Skip to main content
  1. Leisure
  2. Travel
  3. International Travel

Impossible Light (2014): The herculean effort to turn 25,000 LED lights into art

See also

Impossible Light: The Story Behind an Iconic Light Sculpture


Based on blind faith, first-time documentary filmmaker Jeremy Ambers followed the uncertain path from conception to execution of the Bay Lights. At a height of 500 feet and a length of 1.8 miles, it represents the world’s largest LED light sculpture installed on the much-maligned western span of the San Francisco-Oakland Bay Bridge. He really had no idea if the project would reach a successful conclusion, and that ambivalence is captured in the compelling narrative he follows for just 71 minutes. Ambers wisely focuses on three key figures, the first being Ben Davis, the founder of the Illuminate the Arts program and the guiding light, if you will, of the entire project. It was his dream to have a public art display that would allow some of the spotlight normally reserved for the more photogenic Golden Gate Bridge. This dream evolves into a vision created by the film’s second pivotal figure, expressionist artist Leo Villareal, whose renown comes from elaborate lighting displays.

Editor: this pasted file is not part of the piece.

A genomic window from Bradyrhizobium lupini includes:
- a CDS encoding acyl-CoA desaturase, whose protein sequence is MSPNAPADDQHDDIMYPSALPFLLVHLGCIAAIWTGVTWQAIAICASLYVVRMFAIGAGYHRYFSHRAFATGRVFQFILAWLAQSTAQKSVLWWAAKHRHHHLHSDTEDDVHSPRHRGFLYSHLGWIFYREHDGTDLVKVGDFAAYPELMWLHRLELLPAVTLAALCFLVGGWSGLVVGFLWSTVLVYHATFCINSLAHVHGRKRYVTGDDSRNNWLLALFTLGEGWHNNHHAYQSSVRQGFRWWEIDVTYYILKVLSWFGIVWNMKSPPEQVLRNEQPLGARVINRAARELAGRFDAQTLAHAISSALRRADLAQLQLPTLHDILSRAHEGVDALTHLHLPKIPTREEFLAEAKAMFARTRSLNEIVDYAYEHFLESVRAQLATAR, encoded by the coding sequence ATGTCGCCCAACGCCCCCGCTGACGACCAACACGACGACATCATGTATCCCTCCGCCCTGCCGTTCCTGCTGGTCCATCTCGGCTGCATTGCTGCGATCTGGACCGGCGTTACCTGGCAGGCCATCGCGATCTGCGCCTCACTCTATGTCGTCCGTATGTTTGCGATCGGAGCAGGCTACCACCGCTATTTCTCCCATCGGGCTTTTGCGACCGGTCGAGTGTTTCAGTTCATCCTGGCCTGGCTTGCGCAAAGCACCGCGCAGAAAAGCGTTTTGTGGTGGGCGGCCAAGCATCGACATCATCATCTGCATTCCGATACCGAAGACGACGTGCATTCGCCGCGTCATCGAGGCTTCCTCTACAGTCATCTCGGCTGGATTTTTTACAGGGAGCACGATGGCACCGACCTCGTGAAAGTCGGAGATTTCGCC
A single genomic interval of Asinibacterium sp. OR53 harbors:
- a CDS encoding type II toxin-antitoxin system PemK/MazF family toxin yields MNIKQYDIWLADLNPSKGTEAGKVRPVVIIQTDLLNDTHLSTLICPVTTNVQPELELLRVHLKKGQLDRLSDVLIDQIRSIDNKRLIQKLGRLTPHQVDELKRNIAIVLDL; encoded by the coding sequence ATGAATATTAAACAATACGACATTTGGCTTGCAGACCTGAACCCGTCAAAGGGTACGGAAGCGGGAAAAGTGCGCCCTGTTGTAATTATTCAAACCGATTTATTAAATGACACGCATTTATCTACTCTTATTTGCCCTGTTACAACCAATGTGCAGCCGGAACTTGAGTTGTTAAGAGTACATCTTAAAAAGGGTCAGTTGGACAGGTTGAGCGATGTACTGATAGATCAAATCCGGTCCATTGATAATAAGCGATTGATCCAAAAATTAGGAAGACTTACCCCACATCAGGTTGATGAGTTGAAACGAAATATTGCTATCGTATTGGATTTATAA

Many of his exhibits are shown here with the most famous being the stunning concourse walkway between the West and East buildings of the National Gallery of Art in Washington D.C. The third figure is Amy Critchett, a no-nonsense creative producer instrumental in the budgeting and fundraising efforts to bring the project to life. While a number of engineers were obviously critical to the effort and are included in brief snippets, it is the combined effort of this charismatic trio who manages to elicit support from a wide-ranging and often hesitant group of stakeholders from government agencies to private anonymous donors . Interspersed between the interviews is some remarkable footage of the installation including setbacks caused by either the elements or the experimental nature of the whole venture. Ambers shows a true gift for editing as the momentum never flags, and the evocative score by Kevin T. Doyle lends a nicely surreal touch to the story. I look forward to Ambers’ next feature film.

The film will be screened at the Roxie Theater, 3117 16th Street, San Francisco, on May 8 at 7PM, and at the Grand Lake Theater, 3200 Grand Avenue, Oakland, from May 9 through May 15 starting at 6PM for three successive showings nightly.